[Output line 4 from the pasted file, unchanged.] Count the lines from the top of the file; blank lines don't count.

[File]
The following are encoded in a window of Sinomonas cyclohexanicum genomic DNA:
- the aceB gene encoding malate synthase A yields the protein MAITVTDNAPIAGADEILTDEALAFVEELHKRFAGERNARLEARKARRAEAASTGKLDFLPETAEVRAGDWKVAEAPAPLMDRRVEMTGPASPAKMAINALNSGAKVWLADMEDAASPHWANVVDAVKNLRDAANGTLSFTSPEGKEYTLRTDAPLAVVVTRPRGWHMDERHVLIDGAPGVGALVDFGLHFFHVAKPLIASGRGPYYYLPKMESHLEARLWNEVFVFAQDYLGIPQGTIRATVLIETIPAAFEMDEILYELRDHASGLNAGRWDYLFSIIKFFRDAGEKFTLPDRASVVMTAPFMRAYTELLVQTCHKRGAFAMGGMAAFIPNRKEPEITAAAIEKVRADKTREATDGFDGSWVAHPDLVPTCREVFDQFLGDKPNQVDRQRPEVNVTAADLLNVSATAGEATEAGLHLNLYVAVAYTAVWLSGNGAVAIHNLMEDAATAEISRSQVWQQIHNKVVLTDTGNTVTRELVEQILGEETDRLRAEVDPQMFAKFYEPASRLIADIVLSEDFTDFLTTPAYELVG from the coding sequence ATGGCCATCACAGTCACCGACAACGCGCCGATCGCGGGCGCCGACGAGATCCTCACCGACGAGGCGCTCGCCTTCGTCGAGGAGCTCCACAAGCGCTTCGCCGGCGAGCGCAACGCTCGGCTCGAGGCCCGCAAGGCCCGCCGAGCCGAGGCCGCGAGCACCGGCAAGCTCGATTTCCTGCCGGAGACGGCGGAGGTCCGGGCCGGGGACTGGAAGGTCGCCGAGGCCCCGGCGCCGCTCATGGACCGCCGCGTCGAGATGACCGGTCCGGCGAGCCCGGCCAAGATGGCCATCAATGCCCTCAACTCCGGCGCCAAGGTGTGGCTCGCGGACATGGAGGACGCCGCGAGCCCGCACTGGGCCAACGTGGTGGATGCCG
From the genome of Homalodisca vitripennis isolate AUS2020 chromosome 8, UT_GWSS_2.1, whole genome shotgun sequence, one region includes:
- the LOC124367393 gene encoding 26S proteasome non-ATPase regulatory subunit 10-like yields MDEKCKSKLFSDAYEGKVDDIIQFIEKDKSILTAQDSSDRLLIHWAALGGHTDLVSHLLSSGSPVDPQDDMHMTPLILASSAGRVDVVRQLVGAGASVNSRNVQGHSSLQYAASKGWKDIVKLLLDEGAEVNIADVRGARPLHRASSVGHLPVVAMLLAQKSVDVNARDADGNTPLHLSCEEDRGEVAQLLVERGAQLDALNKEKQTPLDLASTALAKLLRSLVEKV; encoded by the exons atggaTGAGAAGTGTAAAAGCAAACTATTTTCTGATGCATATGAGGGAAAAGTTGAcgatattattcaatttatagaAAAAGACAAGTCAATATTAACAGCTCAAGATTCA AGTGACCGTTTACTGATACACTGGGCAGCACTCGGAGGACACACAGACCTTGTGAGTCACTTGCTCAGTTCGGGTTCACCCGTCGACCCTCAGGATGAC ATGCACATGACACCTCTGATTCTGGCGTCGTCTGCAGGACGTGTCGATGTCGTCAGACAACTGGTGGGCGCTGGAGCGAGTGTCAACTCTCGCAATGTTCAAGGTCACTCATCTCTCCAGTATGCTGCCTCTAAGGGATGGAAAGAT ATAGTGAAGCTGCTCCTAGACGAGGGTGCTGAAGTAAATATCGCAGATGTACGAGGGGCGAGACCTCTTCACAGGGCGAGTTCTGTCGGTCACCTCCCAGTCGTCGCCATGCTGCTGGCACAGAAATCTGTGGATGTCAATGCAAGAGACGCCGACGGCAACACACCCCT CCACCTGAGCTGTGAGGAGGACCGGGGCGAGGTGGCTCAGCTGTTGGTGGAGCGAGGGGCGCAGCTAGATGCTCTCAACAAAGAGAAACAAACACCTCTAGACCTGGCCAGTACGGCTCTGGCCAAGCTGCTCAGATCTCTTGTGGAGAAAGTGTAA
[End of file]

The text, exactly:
- the LOC124367393 gene encoding 26S proteasome non-ATPase regulatory subunit 10-like yields MDEKCKSKLFSDAYEGKVDDIIQFIEKDKSILTAQDSSDRLLIHWAALGGHTDLVSHLLSSGSPVDPQDDMHMTPLILASSAGRVDVVRQLVGAGASVNSRNVQGHSSLQYAASKGWKDIVKLLLDEGAEVNIADVRGARPLHRASSVGHLPVVAMLLAQKSVDVNARDADGNTPLHLSCEEDRGEVAQLLVERGAQLDALNKEKQTPLDLASTALAKLLRSLVEKV; encoded by the exons atggaTGAGAAGTGTAAAAGCAAACTATTTTCTGATGCATATGAGGGAAAAGTTGAcgatattattcaatttatagaAAAAGACAAGTCAATATTAACAGCTCAAGATTCA AGTGACCGTTTACTGATACACTGGGCAGCACTCGGAGGACACACAGACCTTGTGAGTCACTTGCTCAGTTCGGGTTCACCCGTCGACCCTCAGGATGAC ATGCACATGACACCTCTGATTCTGGCGTCGTCTGCAGGACGTGTCGATGTCGTCAGACAACTGGTGGGCGCTGGAGCGAGTGTCAACTCTCGCAATGTTCAAGGTCACTCATCTCTCCAGTATGCTGCCTCTAAGGGATGGAAAGAT ATAGTGAAGCTGCTCCTAGACGAGGGTGCTGAAGTAAATATCGCAGATGTACGAGGGGCGAGACCTCTTCACAGGGCGAGTTCTGTCGGTCACCTCCCAGTCGTCGCCATGCTGCTGGCACAGAAATCTGTGGATGTCAATGCAAGAGACGCCGACGGCAACACACCCCT CCACCTGAGCTGTGAGGAGGACCGGGGCGAGGTGGCTCAGCTGTTGGTGGAGCGAGGGGCGCAGCTAGATGCTCTCAACAAAGAGAAACAAACACCTCTAGACCTGGCCAGTACGGCTCTGGCCAAGCTGCTCAGATCTCTTGTGGAGAAAGTGTAA